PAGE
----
In honor of our friend Adam Reed’s recent appearance at the Decatur Book Festival, lets give him some love with a review of his book How to Archer: The Ultimate Guide to Espionage and Style and Women and Also Cocktails Ever Written, which Adam penned under the name of our hero, Sterling Archer. For those of you who have been in a cave or exploring Mars for the last couple of years, Archer is Adam’s award-winning animated comedy series on FX and is hilarious — I repeat — hilarious. Not hilarious like, say, maybe Dora the Explorer, but adult and inappropriately hilarious.
Sterling Archer works for ISIS, a private espionage firm run by his mother Mallory and populated with a cast of loveable characters burdened with a variety of issues. Archer himself is about the most arrogant character you will ever love. And despite his arrogance and self-centered nature, and the way both constantly cloud his judgment, he somehow always manages to save the day, even if by accident. Which further feeds his vanity.
If you like Archer, you will like this book. If you don’t like Archer, stop reading because we can’t be friends anymore. Everything in this book ties back perfectly to Archer’s character and his methodologies and his way of thinking, and even his trouble with proper grammar at times. The book is broken up into sevel sections – ”How to Spy”, “How to Drink”, “How to Style”, ”How to Dine”, “How to Women”, and “How to Pay for It”, and each one is stereotypical Sterling Archer. Not to say that it’s not an original and entertaining spin on him; rather, it’s pretty amazing how Adam managed to stay on topic but not get redundant. Very few things that are covered by Archer in the book are surprising (if you know him), but none of them are simply re-hashing of what you think you know. Example, from the “How to Spy” section’s chapter entitled “Weaponry”:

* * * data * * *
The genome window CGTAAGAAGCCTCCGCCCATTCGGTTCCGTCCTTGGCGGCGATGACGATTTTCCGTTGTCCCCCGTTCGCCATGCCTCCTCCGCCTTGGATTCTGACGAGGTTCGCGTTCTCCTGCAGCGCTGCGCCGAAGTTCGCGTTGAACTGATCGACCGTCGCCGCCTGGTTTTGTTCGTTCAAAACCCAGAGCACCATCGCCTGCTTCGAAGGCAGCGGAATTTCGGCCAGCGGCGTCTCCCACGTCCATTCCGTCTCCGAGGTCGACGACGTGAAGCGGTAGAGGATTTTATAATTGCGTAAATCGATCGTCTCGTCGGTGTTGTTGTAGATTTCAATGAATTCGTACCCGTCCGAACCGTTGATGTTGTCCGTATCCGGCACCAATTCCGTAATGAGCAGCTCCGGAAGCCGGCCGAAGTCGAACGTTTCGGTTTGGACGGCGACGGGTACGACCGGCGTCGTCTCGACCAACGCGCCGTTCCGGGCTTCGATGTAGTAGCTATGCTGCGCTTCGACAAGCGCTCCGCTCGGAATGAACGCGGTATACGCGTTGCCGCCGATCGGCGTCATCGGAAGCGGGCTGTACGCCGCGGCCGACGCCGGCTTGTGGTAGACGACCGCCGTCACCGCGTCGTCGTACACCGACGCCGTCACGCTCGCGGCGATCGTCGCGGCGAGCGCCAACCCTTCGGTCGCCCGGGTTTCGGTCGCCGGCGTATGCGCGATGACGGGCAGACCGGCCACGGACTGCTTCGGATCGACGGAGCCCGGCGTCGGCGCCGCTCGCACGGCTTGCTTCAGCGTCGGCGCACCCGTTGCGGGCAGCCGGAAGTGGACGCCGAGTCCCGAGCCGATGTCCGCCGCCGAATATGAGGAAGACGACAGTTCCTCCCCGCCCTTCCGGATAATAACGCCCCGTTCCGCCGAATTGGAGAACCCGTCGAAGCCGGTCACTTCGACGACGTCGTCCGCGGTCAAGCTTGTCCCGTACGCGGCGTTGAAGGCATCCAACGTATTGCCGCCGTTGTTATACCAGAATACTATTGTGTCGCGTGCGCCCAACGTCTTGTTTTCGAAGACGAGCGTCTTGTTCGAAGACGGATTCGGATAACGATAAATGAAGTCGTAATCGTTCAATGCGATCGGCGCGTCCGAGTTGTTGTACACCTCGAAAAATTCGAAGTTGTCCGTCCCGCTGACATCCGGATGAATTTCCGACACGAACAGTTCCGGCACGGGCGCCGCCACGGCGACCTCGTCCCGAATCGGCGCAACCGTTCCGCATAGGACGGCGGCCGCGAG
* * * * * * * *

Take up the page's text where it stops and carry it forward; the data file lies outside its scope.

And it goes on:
I could basically just start typing a list of nouns. Because if you have been trained properly, anything can be used as a weapon. Take my finely crafted Walther PPK, for example: at some point it will run out of bullets. But when it does, guess what: it weighs twenty-three ounces. Now guess what else weighs about twenty-three ounces. I’ll tell you: a framing hammer. Now guess what you wouldn’t want to get smashed in the teeth with. I’ll tell you: either of those.
That’s just a random example, but is absolutely representative of what you’ll find in this book. Go get yourself five copies — one for the nightstand, one for the upstairs bathroom, one for the downstairs bathroom, one for the coffee table, and one for the briefcase. Oh, and buy another three copies to give as gifts. Your friends will love you for it. And if they don’t, then you shouldn’t be friends with them.